Legend, Lore & Legacy: The Fish Wrangler
Biologist Clark Hubbs devoted his life to cataloging and protecting the state’s fish species.
By Wendee Holtcamp
On a January morning 24 years ago, 65-year-old Clark Hubbs, a University of Texas biology professor, was up to his usual business. Streamside to a Frio River tributary in the Hill Country, he was ready to sample several species of small fish such as mosquitofish, darters and minnows, with his doctoral student, Kirk Winemiller.
“Clark was in the habit of starting his day at 4 a.m., so each morning we arrived at the first field site just before sunup,” Wine-miller recalls. “We discovered a thin rim of ice along the shoreline, and I asked Clark for the whereabouts of the hip wader boots in the truck. He replied, ‘This is Texas — we don’t need hip waders!’”
Hubbs seemed to be immune to the cold.
Perhaps Hubbs’ grit was forged during his Army service in World War II, including the invasion of Okinawa. Or maybe in his youth in Michigan, when father Carl Hubbs, himself a famed naturalist and ichthyologist, brought Clark and his siblings along to collect fish, offering $1 for discovering a new species or $5 for a new genus (a lot of money to a young boy in the 1930s). Whatever the origin, the junior Hubbs remained energetic, tough, fiery and determined.
“As grad students we typically had to trot behind him just to keep up in the field,” says Gary Garrett, a Texas Parks and Wildlife Department fish biologist who earned his Ph.D. under Hubbs. “Even during winter sampling, he would just sleep on the ground, while the rest of us used tents.”
Hubbs collected fish and data in the field until a few weeks before he died, despite a lengthy battle with cancer. “As he got quite a bit older, it became hard for him to get around, but he still insisted on it,” says Garrett, who would take him on field trips to the Devils River and other favorite spots. “Clark Hubbs has placed fish in museum collections from more locations than anyone else in Texas’ ichthyological history.”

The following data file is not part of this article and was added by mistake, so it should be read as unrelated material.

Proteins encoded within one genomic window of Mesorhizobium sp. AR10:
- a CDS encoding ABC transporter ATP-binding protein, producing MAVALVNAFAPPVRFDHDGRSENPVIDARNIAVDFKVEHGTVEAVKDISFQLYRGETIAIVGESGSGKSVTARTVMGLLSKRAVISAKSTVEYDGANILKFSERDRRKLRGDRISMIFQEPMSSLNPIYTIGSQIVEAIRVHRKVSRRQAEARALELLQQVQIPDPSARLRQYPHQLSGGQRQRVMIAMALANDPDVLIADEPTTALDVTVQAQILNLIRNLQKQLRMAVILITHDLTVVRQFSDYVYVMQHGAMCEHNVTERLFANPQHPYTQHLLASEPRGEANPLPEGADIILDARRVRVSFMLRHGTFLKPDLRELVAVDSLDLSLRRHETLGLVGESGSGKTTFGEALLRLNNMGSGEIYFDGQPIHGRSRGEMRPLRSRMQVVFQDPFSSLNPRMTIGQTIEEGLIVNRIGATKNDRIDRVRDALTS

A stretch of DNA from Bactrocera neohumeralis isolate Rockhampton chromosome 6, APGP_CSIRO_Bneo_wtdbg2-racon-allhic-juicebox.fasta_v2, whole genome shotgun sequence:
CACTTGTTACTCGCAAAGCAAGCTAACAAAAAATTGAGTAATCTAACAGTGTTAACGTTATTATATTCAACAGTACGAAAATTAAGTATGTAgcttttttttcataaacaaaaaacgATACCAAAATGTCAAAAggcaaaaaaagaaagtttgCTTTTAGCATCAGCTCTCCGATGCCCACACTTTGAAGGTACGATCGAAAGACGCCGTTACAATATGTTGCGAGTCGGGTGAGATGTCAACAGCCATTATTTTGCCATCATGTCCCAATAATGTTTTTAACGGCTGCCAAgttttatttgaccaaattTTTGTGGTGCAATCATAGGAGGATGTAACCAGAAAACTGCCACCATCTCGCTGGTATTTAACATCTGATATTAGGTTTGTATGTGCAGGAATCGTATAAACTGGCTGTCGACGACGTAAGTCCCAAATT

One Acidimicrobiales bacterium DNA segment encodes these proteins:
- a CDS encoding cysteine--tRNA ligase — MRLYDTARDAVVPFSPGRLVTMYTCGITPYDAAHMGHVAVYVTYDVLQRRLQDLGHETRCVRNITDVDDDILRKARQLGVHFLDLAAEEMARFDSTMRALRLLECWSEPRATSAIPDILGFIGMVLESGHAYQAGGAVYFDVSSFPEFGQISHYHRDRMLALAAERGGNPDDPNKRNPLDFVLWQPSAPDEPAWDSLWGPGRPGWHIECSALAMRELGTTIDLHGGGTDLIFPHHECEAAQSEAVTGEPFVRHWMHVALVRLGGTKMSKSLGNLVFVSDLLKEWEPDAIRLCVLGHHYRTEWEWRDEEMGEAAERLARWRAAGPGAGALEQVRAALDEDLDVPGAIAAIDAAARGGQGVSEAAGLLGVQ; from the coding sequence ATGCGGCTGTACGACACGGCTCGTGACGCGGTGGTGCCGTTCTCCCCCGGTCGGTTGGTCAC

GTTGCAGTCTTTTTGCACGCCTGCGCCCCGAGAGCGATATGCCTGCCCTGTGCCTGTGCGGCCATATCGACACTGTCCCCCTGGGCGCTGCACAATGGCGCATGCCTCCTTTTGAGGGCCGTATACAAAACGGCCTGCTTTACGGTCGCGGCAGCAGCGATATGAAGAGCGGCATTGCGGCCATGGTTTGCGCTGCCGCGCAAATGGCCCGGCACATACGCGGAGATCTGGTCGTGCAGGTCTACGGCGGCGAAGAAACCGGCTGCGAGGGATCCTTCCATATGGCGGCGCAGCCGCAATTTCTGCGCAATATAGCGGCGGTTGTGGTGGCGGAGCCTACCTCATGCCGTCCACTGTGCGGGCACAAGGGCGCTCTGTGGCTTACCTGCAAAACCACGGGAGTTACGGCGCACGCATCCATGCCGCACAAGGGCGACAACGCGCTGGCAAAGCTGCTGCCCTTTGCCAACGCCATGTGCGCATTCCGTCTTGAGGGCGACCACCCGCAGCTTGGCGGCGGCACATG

Although the beloved and renowned ichthyologist, a professor emeritus at UT, died in February 2008 at age 87, through his lifelong dedication, he left a true legacy not only to Texas’ conservation and fish biology, but also to the students he deeply inspired, many of whom are hard at work protecting the resources of Texas today. Even I am Hubbs’ “scientific granddaughter,” since Winemiller served on my master’s degree committee in the mid-1990s at Texas A&M University.
I met Hubbs in 2004 at the Nature Conservancy’s Independence Creek Preserve in West Texas. He sat on a folding chair adjacent to the clear spring headwater, while students gathered fish from traps. As they handed Hubbs the fish, squirming in a net, he looked at the catch briefly before announcing a number for the data sheets: “705.” I understood why his students called them his “Rainman” counts.
Garrett tells me that when he was a graduate student in the 1970s, he was equally astonished by Hubbs’ rapid-fire counts. Were they mere estimates or spot-on? “He’d dump the fish into a pan, and say something like, ‘78 of this species, 108 of these. Two hybrids.’” He and grad students Bob Edwards and Edie Marsh decided to put Hubbs’ counts to the test. “If we ever found a mistake, it was rare or minor.”
After his military service, Hubbs began studying for a doctorate at Stanford, where he soon met the love of his life. He and Catherine married in 1949 and had three children.
“We were married for just shy of 60 years,” says Catherine, “and they really were full of adventure.” He began teaching at UT soon after their marriage, and was hired as an assistant professor in 1951.
His daughter Ann, now a scientist with the Centers for Disease Control and Prevention, recounts her memories.
“Dad taught me to love an early start in the morning. The schools would sometimes excuse an absence so I could go collecting fish with Dad,” she says. In addition to Grandpa Hubbs, their extended family included several scientists who would gather and camp at national parks going to and from conferences. “The [American Society of Ichthyologists and Herpetologists] meeting each summer was a chance for our whole family to pile into the car and set out in search of the meeting site. We sure had some good times.”